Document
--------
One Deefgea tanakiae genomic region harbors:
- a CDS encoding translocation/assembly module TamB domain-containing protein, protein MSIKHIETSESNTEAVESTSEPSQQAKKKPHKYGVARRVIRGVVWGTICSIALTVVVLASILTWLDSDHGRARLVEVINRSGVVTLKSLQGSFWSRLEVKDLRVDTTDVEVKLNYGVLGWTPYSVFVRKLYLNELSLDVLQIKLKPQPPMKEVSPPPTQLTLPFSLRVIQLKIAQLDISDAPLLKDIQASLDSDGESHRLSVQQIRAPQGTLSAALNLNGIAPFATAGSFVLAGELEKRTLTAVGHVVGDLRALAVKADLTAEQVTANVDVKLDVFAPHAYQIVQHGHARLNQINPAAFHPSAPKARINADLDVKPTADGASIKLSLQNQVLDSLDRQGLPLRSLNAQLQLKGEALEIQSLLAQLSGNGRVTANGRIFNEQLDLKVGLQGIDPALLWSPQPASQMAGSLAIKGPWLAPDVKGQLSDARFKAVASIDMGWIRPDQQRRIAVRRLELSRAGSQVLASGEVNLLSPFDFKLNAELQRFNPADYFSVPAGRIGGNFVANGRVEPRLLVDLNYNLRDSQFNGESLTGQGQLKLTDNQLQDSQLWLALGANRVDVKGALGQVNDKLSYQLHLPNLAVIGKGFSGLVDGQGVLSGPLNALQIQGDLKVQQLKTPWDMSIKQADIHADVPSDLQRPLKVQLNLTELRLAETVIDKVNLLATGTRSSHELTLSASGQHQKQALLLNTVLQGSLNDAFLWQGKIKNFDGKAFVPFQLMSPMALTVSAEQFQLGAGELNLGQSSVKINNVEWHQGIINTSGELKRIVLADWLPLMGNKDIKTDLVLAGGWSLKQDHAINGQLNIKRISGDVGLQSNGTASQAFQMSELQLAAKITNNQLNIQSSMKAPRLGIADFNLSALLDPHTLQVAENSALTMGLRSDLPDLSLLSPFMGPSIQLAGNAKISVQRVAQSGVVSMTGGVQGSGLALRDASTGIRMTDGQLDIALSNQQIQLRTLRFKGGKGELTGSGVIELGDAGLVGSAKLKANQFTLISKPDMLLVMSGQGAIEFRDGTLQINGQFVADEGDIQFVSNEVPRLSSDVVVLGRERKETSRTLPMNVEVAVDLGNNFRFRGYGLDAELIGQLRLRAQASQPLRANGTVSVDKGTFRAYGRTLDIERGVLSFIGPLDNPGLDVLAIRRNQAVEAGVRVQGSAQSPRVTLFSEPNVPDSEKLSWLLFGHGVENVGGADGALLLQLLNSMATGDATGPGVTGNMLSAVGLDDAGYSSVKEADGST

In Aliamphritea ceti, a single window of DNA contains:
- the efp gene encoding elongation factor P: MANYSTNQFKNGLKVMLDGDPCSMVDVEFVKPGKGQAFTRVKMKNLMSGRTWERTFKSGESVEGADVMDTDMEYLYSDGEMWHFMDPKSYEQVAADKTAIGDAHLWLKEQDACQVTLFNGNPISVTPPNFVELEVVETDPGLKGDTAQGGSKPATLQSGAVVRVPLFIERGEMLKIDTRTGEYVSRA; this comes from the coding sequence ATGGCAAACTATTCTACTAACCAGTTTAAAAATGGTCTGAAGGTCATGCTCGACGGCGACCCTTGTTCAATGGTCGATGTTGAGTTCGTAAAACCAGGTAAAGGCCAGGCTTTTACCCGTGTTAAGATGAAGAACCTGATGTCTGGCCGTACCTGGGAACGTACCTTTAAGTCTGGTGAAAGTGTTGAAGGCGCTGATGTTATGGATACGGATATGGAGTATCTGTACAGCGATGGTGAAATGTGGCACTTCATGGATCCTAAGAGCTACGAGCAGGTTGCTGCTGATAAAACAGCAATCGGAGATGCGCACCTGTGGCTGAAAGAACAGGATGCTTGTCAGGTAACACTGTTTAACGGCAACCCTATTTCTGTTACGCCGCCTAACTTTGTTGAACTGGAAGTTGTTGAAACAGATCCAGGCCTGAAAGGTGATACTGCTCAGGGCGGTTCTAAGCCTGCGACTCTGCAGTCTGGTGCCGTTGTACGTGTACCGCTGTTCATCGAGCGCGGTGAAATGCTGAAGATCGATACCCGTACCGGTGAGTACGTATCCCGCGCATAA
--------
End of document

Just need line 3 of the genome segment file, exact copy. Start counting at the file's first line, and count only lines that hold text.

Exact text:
In Aliamphritea ceti, a single window of DNA contains: